According to Behnam Ben Taleblu, an Iran analyst at the Foundation for Defense of Democracies think tank, the Islamic Republic’s long-term plans for Syria include keeping Assad in power, making him more dependent on Tehran and maintaining a supply route to Lebanon for Hezbollah.

“Iran also seeks to roll the instability that is in Syria right up to Israel’s borders, and be able to threaten the Jewish state on multiple fronts. Iranian security planners see the region’s wars as a way to keep their homeland safe,” Taleblu told JNS.org.

A recent BBC report revealed satellite images indicating that Iran is building a military base at a site used by the Syrian Army near Damascus, which is roughly 30 miles from Israel.

Ben Taleblu said that constructing military bases in Syria could enable Iran to “better prosecute the plethora of proxy wars it is fueling in the region.”

Yet Ben Taleblu added that “establishing such facilities in Syria would only present the very capable IDF with targets. And to date, Iran’s regional footprint has reflected more of a penchant for asymmetric warfare and secrecy, something likely rooted in its cognizance of escalation dynamics and its own conventional military weakness.”

“That’s why Iran’s approach has been to co-opt causes, groups and states, which already have their own set of capabilities which can be marshaled in the service of Iran’s revolutionary cause,” he said.

Shortly after the recent cease-fire announcement, officials from the U.S. National Security Council flew to Israel to purportedly discuss Iran’s alleged military base near the Israeli border.

“The U.S. remains committed to Israel, and Putin for one knows he can never replace the U.S. when it comes to Israel, but this [cease-fire] agreement raises concerns for Israel’s security,” Borshchevskaya said. “Perhaps some believe that Russia can restrain Iran, but that’s highly unlikely to happen.”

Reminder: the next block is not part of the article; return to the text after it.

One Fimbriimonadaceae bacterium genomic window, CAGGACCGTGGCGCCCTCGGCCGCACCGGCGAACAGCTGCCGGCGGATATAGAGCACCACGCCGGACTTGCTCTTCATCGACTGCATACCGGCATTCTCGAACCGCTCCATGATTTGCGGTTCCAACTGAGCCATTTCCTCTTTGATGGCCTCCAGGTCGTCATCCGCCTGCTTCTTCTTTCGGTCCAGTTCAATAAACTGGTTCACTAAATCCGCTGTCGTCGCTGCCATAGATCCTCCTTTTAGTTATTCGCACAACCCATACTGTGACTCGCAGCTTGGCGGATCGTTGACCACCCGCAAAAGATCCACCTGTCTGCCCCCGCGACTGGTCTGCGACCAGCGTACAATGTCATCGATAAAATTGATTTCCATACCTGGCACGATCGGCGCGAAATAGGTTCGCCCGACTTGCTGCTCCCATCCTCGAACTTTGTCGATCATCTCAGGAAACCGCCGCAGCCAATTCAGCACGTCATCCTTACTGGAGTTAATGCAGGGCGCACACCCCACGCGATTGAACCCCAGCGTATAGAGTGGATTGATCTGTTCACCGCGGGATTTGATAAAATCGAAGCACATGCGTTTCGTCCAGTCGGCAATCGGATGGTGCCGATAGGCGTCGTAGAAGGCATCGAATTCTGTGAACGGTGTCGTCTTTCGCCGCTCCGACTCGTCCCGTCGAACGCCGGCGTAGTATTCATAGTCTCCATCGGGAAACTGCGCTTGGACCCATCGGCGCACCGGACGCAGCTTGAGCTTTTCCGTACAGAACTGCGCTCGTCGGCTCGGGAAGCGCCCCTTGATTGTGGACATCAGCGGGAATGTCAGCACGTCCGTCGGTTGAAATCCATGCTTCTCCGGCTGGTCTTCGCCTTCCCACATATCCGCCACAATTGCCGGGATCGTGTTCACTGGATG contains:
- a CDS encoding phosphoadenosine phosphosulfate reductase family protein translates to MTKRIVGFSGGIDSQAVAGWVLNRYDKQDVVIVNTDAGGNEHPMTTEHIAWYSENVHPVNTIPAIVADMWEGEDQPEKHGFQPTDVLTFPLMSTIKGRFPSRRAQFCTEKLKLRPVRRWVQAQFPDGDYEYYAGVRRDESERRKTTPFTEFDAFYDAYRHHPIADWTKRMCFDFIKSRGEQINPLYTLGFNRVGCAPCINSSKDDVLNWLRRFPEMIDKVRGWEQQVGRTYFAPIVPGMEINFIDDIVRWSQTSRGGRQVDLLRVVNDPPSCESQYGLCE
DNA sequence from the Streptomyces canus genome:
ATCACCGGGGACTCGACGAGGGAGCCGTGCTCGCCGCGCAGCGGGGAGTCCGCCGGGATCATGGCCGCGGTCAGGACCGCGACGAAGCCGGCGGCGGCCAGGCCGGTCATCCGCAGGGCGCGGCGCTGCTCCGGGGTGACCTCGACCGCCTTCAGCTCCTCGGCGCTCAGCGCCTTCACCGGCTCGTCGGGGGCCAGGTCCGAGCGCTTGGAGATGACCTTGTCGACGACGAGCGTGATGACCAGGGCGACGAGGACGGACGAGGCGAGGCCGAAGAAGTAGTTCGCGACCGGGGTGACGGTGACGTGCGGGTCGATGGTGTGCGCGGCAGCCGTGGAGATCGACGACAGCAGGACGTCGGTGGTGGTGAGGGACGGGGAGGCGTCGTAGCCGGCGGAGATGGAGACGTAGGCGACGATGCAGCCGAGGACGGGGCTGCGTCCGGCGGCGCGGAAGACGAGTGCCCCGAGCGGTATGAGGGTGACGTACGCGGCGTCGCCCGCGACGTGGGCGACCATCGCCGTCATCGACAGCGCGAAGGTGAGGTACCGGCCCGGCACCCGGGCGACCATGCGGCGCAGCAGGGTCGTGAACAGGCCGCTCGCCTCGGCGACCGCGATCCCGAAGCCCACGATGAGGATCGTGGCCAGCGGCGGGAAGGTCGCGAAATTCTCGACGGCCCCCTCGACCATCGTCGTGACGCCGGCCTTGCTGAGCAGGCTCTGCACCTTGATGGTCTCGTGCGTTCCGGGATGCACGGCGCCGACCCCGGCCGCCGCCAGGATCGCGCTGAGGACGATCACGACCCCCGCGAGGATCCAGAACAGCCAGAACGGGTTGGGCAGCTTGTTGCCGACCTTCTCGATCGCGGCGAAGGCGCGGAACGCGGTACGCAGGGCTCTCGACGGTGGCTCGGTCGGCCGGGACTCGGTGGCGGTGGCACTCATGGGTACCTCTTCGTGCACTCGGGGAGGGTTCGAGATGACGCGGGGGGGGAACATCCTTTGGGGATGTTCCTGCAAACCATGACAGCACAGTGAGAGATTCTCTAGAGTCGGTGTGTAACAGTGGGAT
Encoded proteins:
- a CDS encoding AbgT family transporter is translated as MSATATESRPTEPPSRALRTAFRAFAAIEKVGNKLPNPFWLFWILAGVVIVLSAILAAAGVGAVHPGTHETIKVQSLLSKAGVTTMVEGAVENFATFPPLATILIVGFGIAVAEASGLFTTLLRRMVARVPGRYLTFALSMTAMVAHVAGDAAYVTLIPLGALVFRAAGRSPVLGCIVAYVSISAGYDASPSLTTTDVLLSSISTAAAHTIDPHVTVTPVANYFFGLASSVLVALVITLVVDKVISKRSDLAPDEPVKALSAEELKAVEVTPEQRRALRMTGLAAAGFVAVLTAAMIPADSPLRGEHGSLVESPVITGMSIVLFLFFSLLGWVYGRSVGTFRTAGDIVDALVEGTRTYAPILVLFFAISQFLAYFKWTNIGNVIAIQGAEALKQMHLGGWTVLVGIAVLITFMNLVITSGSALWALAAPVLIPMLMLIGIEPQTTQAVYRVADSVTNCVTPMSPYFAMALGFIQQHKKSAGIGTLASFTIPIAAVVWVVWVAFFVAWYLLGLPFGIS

‘Common interests’ for Iran and Russia

While Israel and Russia do enjoy cordial relations, with Netanyahu traveling several times to Moscow in recent years to discuss mechanisms for avoiding direct conflict over their competing interests in Syria, Borshchevskaya said the Russians’ relationship with the Jewish state “was always based on pragmatism, and frankly it’s also not an equal relationship—Putin has the upper hand in the relationship and knows it.”

She said, “Bilateral relations have grown on a number of fronts of the years: over a million Russian speakers immigrated to Israel and make a sizable portion of Israel’s population, there’s growing bilateral trade and visa-free travel. Russia and Israel continue to talk on the military side to avoid clashes, they have good communication there. But Russia’s policies in the region are increasingly problematic for Israel, and while neither side would want a bilateral crisis, it’s unclear how these problems will resolve and what that would mean for Israel, especially in the context of U.S. retreat from the region.”

As such, Borshchevskaya does not envision a Russian-Iranian schism in the near future.

“At the moment, Moscow and Tehran have a common enemy—the U.S., and more broadly the West—and thus they are able to put their differences aside,” she said. “I certainly don’t foresee a split between Russia and Iran anytime soon. Their common interests supersede their concerns and whatever tactical disagreements they have.”